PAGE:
MedTech Wednesday is our regular check-in here at Spreckley, where we share all the most interesting and useful healthcare innovation and health technology news and trends.
This week we will be looking at Microsoft’s New HoloLens 2 and how it’s helping the clinically vulnerable, the millions of days lost in NHS staff absences and the joining of Macmillan and Careology to elevate digital cancer care.
Microsoft’s HoloLens 2 aids the vulnerable
A care home in Cumbria has been adapted the use of Microsoft’s Hololens 2 technology, to ensure that the high risk and vulnerable engage with their GP’s without leaving their homes according to digitalhealth.net.
Through the use of this new technology worn by nurses at Kenda Care Home doctors can communicate with their patients directly asking about their health, diagnosing conditions and advising nurses further. The technology in question is linked to the Dynamics Remote Assist app which allows for Microsoft teams calls with doctors directly whether that be remote or at their surgery.
Geethu Tennison, deputy manager at Kendal Care Home, said: “Because HoloLens 2 enables real-time communications, it has also helped to improve the health and wellbeing of our residents. They are still able to see and talk to their nurses and GP, despite many being infirm, unwell and bed-bound.”
The care home began using the system in October 2020 replacing tablets and smartphones with it proving to be more effective. This allowed for pandemic protocols to be observed while removing the need for patients to leave facilities for health-related appointments.
Macmillan and Careology elevate digital cancer care
The award-winning digital care platform Careology and Macmillan Cancer support have struck up a partnership to provide support for UK citizens living with cancer digitalhealth.net reports.
Careology technology provides a platform to help patients feel safe supporting and connecting them with their loved ones and healthcare professionals while remaining under remote care. Additionally, they can monitor and share health metrics such as side effects and gain direct information from healthcare providers.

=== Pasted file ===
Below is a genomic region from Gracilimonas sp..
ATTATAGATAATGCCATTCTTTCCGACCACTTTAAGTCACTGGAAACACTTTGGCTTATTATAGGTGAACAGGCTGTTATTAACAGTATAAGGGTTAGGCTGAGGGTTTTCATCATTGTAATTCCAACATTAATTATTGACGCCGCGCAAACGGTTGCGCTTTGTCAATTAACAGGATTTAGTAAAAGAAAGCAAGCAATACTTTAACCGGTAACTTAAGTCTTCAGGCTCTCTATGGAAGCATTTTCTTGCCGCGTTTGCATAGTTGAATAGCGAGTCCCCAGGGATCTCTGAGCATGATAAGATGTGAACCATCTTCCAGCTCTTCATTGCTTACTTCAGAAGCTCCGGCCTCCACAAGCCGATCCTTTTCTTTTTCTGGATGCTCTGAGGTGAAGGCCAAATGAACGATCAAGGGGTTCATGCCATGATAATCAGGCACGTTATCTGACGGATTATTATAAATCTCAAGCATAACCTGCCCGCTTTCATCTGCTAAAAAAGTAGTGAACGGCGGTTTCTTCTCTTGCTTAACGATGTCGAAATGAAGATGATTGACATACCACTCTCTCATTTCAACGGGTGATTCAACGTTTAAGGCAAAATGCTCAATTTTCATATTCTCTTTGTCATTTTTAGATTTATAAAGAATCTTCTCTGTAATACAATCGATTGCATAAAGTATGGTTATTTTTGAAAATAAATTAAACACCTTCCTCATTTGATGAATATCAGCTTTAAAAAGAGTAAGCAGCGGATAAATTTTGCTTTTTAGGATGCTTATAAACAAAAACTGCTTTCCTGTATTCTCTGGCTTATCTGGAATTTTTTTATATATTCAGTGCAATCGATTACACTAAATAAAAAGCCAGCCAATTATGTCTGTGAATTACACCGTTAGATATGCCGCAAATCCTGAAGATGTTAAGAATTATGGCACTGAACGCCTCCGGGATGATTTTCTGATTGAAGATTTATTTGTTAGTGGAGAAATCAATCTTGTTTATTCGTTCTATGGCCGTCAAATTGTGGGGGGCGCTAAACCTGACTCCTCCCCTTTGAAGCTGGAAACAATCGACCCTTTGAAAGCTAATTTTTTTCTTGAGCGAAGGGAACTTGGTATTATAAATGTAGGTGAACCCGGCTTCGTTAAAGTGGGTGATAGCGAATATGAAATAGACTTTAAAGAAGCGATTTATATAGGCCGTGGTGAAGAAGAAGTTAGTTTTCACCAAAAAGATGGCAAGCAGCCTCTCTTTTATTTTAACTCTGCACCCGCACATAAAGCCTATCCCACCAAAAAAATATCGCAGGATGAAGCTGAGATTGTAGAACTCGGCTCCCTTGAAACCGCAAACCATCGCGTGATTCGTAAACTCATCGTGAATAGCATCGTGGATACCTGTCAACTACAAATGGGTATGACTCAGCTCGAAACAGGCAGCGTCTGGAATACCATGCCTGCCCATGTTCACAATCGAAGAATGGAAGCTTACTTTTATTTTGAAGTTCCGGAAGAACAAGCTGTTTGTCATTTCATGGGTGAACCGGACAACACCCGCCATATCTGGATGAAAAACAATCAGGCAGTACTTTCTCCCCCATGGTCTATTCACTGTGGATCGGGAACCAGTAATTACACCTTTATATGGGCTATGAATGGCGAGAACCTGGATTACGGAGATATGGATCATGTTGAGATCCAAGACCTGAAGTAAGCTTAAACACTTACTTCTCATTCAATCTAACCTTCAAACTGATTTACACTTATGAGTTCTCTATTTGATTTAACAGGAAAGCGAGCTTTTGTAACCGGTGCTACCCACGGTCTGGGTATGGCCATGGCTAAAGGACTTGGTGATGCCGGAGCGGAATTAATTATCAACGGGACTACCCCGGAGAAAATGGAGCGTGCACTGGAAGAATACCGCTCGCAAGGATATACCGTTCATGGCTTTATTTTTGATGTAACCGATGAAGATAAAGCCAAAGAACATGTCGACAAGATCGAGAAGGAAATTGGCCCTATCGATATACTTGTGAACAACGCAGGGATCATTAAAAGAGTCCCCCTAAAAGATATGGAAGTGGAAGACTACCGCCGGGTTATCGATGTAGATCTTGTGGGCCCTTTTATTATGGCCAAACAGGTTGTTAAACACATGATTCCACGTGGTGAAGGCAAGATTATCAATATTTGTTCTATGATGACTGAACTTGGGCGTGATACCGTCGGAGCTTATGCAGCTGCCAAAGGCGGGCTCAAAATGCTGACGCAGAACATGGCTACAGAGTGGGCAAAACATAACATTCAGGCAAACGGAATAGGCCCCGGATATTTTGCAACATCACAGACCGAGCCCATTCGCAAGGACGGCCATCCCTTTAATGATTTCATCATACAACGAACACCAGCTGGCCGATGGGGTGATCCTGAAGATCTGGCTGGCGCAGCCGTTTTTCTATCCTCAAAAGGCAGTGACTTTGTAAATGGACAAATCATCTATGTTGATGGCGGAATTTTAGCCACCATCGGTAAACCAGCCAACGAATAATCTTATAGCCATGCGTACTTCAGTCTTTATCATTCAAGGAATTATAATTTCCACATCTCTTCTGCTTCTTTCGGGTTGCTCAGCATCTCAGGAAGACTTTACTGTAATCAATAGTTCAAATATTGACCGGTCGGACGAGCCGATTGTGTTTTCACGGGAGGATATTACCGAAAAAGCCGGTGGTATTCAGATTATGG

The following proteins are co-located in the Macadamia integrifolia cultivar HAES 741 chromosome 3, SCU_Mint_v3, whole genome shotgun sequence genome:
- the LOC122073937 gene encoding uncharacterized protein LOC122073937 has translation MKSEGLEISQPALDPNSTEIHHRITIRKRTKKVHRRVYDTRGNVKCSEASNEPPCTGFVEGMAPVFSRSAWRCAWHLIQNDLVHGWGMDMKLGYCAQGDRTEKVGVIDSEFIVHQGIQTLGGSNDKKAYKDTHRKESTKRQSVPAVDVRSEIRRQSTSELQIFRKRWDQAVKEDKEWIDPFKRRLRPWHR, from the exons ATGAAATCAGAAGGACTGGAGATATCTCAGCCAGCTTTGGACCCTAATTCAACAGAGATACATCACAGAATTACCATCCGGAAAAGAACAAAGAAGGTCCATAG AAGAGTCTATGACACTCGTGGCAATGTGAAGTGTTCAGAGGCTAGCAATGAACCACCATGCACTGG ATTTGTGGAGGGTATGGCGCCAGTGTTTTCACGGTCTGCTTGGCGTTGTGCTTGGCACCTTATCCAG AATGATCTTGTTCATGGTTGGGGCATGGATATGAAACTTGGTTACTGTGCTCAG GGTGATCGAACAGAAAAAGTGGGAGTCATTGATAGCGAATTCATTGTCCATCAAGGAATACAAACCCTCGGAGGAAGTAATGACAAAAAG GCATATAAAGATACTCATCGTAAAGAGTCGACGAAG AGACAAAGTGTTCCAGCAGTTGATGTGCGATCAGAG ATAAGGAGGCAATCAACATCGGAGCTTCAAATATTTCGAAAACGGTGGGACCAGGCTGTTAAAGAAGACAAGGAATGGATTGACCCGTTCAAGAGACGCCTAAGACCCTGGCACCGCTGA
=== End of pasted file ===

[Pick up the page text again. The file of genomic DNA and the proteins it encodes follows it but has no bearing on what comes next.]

Paul Landau, founder and CEO of Careology, said: “The ambition for both parties is to bring together our relative skill sets, which are very different, to deliver something that can be incredibly special and helpful to people.”
The ongoing Covid -19 pandemic has contributed to an increased amount of pressure on the NHS and health care in the UK greatly affecting those living with cancer. However, despite these impacts, there have been some positives most notably being the increasing capability of digital healthcare and its ability to relieve some of the stress on the NHS.
Jamie Kichenbrand, head of commercial partnerships at Macmillan Cancer Support, added: One of the changes that are going to happen out of the back of the pandemic is the move to digitised cancer care that can support the NHS to work in different ways that reduce the day-to-day impact and need on healthcare providers in a typical hospital setting. This is where technology like Careology comes in, where you’re offering efficiency back into a system that so desperately needs it.
The millions of days lost due to NHS staff absence
With the release of new figures, it has been shown that NHS trust across England lost just under two million days in staff absences as a result of long Covid over the past 18 months Health Business reports.
Data collected under the Freedom of Information Act from 70 NHS trusts, the APPG on coronavirus have estimated that 1.82 million days were lost to staff with long Covid throughout March 2020- September 2021. Furthermore, this estimate does not include the current Omicron variant which was detected in November.
It has been estimated by the Office for National Statistics that 1.3 million people are currently living with long Covid which is 2% of the population. Building on this more than 500,00 people have had symptoms for a year including fatigue, brain fog and breathlessness.
The government has been called upon by MP’s to recognise the condition as a diagnosed disease helping to standardise the support and care for those who are suffering. Additionally, MP’s have pushed for a compensation scheme to be set up to support those who have been affected financially.
Layla Moran, the Liberal Democrat MP who chairs the APPG, said the government had paid ‘almost no attention to long Covid and the severe impact it was having on vital public services.”